War wounds

The Compass - - Editorial -

Gov­ern­ments who send sol­diers to war have a duty of care for those sol­diers and their fam­i­lies, not only while those sol­diers are in war zones, but when they come home as well.

And that’s why the rec­om­men­da­tion to hold an in­quiry into the death of Lionel Des­mond and three mem­bers of his fam­ily in Nova Sco­tia is so im­por­tant.

Des­mond killed his mother, Brenda Des­mond, 52, his wife Shanna Des­mond, 31, and their 10-year-old daugh­ter, Aaliyah Des­mond, be­fore then killing him­self al­most ex­actly a year ago at their home in Up­per Big Tra­cadie.

The only real ques­tion is why it took a year to de­cide to move ahead, given the value an in­quiry can have, not only within Nova Sco­tia, but po­ten­tially for vet­er­ans across the coun­try.

Nova Sco­tia’s last full fa­tal­ity in­quiry was held a decade ago, ex­am­in­ing the death of Howard Hyde, who died in 2007 af­ter a strug­gle with corrections guards in Hal­i­fax. Hyde suf­fered from men­tal ill­ness and had not been tak­ing his med­i­ca­tion.

That in­quiry made valu­able rec­om­men­da­tions about the in­ter­ac­tions of peo­ple with men­tal ill­ness and po­lice, and about the use of Tasers.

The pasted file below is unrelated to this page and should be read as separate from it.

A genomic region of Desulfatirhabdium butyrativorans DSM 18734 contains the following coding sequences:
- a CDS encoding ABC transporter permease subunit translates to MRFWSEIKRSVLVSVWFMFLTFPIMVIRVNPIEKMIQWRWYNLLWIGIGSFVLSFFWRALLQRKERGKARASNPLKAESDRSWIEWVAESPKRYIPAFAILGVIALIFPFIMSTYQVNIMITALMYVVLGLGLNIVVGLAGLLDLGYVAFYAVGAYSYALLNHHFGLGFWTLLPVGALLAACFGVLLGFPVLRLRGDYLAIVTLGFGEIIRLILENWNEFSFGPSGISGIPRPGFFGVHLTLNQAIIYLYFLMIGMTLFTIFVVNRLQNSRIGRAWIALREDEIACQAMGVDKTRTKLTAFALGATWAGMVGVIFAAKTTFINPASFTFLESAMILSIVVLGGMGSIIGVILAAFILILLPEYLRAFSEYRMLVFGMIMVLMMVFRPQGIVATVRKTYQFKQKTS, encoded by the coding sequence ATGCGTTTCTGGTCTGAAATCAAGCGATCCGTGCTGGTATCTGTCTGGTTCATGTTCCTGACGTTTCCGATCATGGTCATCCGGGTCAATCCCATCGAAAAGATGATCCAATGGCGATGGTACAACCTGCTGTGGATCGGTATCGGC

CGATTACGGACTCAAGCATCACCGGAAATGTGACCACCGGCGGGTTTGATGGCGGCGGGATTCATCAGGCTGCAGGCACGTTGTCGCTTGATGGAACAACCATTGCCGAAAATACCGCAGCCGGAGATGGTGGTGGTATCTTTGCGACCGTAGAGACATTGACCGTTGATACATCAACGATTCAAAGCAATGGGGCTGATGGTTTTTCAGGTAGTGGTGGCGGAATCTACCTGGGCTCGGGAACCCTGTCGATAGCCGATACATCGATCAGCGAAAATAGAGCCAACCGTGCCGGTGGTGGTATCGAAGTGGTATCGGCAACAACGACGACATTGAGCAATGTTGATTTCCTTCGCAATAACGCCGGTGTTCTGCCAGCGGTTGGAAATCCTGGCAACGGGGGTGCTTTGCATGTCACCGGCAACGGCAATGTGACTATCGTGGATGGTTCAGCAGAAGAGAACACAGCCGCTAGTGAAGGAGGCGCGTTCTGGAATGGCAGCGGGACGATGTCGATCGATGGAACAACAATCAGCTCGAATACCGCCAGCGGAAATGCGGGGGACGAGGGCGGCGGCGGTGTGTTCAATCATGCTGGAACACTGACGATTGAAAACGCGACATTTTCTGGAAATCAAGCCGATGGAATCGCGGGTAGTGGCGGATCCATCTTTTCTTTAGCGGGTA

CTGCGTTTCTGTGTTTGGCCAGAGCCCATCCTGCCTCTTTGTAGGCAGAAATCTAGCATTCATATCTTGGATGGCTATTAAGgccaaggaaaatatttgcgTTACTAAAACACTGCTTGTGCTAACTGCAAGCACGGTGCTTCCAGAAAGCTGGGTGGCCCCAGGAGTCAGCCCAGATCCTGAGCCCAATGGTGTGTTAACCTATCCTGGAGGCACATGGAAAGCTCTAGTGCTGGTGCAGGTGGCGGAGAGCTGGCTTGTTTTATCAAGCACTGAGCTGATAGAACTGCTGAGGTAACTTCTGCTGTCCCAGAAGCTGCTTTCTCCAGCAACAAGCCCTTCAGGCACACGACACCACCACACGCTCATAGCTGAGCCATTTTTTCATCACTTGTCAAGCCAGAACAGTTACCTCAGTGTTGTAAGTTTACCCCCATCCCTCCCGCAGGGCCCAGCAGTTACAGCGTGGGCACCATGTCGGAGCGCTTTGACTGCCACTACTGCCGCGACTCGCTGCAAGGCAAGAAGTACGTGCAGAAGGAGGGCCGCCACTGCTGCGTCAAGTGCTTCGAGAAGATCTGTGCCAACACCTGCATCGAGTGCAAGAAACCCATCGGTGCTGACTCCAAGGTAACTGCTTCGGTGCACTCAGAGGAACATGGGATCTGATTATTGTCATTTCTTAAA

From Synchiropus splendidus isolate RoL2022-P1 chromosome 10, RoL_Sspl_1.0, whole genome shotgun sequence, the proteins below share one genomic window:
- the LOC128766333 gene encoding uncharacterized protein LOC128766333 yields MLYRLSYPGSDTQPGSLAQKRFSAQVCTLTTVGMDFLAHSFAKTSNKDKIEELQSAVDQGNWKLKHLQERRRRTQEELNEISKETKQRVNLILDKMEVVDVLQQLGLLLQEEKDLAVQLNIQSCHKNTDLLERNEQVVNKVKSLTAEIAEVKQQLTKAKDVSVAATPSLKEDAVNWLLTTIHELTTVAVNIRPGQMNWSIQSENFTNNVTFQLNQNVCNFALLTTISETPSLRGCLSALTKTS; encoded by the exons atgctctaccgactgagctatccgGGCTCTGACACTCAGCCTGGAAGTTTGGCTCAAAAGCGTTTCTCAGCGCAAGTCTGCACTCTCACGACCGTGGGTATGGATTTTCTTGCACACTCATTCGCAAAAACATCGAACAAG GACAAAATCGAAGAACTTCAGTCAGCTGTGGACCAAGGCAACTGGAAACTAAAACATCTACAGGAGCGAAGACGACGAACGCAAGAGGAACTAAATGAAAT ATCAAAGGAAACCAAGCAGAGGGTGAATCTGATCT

This in­quiry would look at how Lionel Des­mond re­ceived treat­ment, and whether that treat­ment failed in any way to pre­vent the deaths.

Nova Sco­tia’s chief med­i­cal ex­am­iner, Dr. Matthew Bowes, said he was con­cerned about the fact that Des­mond, who was suf­fer­ing from post-trau­matic stress dis­or­der af­ter serv­ing in Afghanistan, had a num­ber of in­ter­ac­tions with dif­fer­ent govern­ment and health agen­cies.

“It’s not like Mr. Des­mond was un­known and this hap­pened out of the blue — there was a tra­jec­tory,” he said. “There was touch points in our sys­tem and I think it would be very valu­able to look at how those things oc­curred and how we might, in ret­ro­spect, have done it dif­fer­ently.”

Valu­able in­deed — there are scores of vet­er­ans in this coun­try who served in Afghanistan, and while none might be in the ex­act cir­cum­stances Des­mond found him­self in, the way health agen­cies and the fed­eral Depart­ment of Vet­er­ans Af­fairs deals with their con­cerns and needs is well worth ex­am­in­ing.

An in­quiry has no chance of look­ing into Lionel Des­mond’s rea­son­ing. But it can open a win­dow on this coun­try’s treat­ment of vet­er­ans, and pro­vide an in­de­pen­dent ex­am­i­na­tion of whether that treat­ment is good enough.

Des­mond’s sis­ter Chantel made that point very clearly: “I lost my fam­ily and now I’m wor­ried about try­ing to help other fam­i­lies,” she said.

What fed­eral and pro­vin­cial of­fi­cials should be think­ing about now is how best to sup­ply every scrap of in­for­ma­tion that an in­quiry needs or wants. They owe that to Lionel Des­mond, to his fam­ily, and to all the other vet­er­ans and their fam­i­lies who may be fac­ing road­blocks and in­ad­e­quate ser­vices. Re­spon­si­bil­ity for vet­er­ans and their care doesn’t end when the uni­form comes off.

Re­spon­si­bil­ity for vet­er­ans and their care doesn’t end when the uni­form comes off.

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